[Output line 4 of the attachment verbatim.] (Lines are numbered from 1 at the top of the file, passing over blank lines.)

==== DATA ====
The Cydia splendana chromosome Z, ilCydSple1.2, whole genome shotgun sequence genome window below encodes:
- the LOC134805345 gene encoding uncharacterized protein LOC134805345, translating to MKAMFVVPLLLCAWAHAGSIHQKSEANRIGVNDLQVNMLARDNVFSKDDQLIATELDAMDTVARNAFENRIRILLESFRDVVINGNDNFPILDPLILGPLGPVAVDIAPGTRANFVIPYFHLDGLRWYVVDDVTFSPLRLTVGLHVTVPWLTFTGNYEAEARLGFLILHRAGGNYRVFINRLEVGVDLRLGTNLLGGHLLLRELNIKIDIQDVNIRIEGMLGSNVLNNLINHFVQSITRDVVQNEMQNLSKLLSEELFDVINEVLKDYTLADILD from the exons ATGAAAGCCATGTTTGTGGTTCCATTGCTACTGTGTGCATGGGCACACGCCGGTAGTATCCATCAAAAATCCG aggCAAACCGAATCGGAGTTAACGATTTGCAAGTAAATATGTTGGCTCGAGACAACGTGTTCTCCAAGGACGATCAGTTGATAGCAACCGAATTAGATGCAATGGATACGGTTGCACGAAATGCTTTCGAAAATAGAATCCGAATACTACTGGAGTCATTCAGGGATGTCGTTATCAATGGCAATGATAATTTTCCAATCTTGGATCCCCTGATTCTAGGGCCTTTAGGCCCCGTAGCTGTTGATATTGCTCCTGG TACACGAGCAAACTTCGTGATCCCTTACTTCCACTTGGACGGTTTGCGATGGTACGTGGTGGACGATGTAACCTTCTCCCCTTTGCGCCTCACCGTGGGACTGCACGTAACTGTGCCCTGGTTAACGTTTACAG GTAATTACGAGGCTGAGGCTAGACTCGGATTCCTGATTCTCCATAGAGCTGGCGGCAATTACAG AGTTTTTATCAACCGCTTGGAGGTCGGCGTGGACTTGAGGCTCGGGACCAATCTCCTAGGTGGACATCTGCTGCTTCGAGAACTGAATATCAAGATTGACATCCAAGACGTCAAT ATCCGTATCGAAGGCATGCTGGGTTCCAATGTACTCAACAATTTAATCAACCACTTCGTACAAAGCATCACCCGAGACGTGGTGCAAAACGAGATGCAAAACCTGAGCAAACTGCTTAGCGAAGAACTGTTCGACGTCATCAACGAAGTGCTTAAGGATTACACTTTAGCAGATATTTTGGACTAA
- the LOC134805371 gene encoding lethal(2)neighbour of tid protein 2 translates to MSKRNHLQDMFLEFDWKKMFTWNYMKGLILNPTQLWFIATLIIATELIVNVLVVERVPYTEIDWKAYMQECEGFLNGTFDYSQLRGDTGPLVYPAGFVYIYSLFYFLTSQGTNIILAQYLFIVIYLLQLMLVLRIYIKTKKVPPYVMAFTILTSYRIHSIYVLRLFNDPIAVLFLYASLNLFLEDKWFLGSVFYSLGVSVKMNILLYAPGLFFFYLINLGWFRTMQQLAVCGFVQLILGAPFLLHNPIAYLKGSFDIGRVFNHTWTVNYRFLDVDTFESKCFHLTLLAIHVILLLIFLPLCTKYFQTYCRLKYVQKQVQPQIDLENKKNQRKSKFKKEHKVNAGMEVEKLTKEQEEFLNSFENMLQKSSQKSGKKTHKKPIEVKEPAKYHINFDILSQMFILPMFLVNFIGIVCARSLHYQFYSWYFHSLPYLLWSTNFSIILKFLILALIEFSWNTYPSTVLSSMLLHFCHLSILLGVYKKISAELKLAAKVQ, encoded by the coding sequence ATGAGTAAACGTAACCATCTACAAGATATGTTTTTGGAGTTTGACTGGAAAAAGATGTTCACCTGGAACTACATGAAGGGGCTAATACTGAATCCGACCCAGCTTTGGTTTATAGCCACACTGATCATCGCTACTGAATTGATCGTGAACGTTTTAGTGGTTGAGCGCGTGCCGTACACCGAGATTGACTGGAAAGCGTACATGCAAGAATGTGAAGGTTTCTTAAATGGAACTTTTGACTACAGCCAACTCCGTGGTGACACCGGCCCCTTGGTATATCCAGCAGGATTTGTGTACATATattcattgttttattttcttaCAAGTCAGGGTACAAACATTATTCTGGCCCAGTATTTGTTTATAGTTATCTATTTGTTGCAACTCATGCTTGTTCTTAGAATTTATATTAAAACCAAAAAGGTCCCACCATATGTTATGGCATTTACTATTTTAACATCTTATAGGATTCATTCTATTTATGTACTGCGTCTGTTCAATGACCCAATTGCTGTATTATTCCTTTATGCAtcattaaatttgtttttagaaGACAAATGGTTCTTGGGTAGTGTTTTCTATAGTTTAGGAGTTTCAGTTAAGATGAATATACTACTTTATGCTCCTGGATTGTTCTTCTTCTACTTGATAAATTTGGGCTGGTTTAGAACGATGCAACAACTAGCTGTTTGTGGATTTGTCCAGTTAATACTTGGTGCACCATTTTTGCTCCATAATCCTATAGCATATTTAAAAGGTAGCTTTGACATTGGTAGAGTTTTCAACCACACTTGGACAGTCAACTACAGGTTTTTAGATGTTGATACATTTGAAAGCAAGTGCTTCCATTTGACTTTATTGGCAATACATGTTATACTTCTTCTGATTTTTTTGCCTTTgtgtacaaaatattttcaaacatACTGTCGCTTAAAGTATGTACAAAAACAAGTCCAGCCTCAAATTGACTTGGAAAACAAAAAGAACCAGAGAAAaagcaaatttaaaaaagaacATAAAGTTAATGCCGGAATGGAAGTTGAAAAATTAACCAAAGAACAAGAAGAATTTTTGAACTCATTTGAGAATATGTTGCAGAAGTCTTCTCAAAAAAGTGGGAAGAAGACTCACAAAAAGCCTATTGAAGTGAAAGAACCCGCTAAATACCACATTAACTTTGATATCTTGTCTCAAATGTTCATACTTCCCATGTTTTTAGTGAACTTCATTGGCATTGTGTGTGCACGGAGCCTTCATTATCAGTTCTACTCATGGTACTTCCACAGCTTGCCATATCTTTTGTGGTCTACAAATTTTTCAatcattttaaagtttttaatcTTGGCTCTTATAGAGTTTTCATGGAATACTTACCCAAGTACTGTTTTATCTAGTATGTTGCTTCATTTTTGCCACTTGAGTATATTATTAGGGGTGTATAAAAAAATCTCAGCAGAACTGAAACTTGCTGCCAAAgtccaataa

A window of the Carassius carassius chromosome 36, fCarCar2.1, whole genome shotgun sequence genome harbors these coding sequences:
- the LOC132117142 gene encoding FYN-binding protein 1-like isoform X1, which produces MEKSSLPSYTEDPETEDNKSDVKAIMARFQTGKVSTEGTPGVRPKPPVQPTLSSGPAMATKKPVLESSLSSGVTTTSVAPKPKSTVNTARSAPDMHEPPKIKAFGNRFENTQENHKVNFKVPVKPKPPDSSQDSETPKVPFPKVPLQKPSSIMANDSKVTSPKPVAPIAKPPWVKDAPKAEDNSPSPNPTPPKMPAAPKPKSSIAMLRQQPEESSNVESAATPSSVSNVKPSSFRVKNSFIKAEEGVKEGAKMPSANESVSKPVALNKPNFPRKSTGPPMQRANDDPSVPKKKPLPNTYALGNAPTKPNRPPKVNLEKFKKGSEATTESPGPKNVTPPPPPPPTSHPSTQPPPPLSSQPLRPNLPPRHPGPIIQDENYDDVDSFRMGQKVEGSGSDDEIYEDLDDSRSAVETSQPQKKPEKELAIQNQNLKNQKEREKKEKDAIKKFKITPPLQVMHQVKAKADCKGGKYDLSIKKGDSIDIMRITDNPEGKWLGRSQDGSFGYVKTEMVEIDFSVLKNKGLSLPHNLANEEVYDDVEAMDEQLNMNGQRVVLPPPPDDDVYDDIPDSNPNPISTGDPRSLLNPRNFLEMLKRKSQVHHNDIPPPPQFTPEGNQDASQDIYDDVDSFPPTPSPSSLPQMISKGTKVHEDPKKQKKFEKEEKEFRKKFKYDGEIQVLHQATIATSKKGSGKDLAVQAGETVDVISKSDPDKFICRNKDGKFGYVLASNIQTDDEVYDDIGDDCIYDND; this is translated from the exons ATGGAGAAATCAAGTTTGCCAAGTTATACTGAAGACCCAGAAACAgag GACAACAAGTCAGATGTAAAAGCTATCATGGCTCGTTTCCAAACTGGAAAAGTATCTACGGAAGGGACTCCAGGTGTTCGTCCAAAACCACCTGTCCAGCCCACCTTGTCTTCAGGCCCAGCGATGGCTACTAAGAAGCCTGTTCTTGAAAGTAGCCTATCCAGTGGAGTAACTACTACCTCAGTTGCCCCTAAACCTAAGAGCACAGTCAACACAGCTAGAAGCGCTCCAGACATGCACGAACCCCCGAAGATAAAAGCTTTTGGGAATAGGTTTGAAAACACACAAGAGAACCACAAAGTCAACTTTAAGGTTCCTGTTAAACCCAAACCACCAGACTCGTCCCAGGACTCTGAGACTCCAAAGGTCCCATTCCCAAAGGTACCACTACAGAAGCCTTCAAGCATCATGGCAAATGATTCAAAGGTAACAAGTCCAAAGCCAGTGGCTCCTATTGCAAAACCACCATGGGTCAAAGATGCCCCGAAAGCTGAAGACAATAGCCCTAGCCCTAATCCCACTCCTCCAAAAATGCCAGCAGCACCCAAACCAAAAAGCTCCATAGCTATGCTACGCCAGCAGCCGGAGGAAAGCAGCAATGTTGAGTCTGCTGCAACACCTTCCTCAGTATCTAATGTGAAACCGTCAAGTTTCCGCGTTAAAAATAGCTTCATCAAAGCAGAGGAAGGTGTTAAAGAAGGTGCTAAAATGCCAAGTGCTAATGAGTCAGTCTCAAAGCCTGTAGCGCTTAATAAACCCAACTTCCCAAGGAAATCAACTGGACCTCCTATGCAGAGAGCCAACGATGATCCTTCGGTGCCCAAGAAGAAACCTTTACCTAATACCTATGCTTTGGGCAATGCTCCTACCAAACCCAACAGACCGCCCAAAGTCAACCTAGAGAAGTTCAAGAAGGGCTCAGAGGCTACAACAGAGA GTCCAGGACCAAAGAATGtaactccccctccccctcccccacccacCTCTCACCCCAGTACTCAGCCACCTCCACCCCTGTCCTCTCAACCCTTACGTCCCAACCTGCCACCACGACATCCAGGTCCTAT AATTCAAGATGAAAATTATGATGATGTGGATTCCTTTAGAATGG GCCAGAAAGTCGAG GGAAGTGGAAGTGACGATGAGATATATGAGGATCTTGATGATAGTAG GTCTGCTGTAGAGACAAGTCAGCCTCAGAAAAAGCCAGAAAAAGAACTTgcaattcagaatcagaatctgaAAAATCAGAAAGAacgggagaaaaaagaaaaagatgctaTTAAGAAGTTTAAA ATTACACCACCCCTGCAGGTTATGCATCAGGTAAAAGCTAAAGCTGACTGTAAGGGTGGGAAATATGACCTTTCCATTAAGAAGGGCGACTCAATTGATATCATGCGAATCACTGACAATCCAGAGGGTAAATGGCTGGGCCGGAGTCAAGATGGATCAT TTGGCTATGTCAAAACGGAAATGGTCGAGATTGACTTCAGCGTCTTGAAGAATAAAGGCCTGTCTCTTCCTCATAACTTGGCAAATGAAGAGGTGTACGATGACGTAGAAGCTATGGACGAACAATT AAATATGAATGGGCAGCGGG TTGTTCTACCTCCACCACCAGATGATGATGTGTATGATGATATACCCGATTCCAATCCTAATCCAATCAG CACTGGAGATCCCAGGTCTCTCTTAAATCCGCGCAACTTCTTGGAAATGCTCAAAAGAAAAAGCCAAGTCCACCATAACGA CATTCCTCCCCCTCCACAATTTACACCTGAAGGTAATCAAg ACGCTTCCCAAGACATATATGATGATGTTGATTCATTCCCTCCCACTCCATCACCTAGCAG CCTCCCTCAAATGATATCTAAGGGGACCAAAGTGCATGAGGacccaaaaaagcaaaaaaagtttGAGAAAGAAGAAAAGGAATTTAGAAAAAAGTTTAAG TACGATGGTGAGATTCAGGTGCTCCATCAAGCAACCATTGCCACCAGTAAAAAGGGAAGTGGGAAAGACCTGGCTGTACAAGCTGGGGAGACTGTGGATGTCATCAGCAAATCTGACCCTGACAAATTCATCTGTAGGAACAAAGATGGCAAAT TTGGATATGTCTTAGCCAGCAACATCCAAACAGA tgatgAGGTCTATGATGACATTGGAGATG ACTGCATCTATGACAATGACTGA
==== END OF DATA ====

A window of the Carassius carassius chromosome 36, fCarCar2.1, whole genome shotgun sequence genome harbors these coding sequences: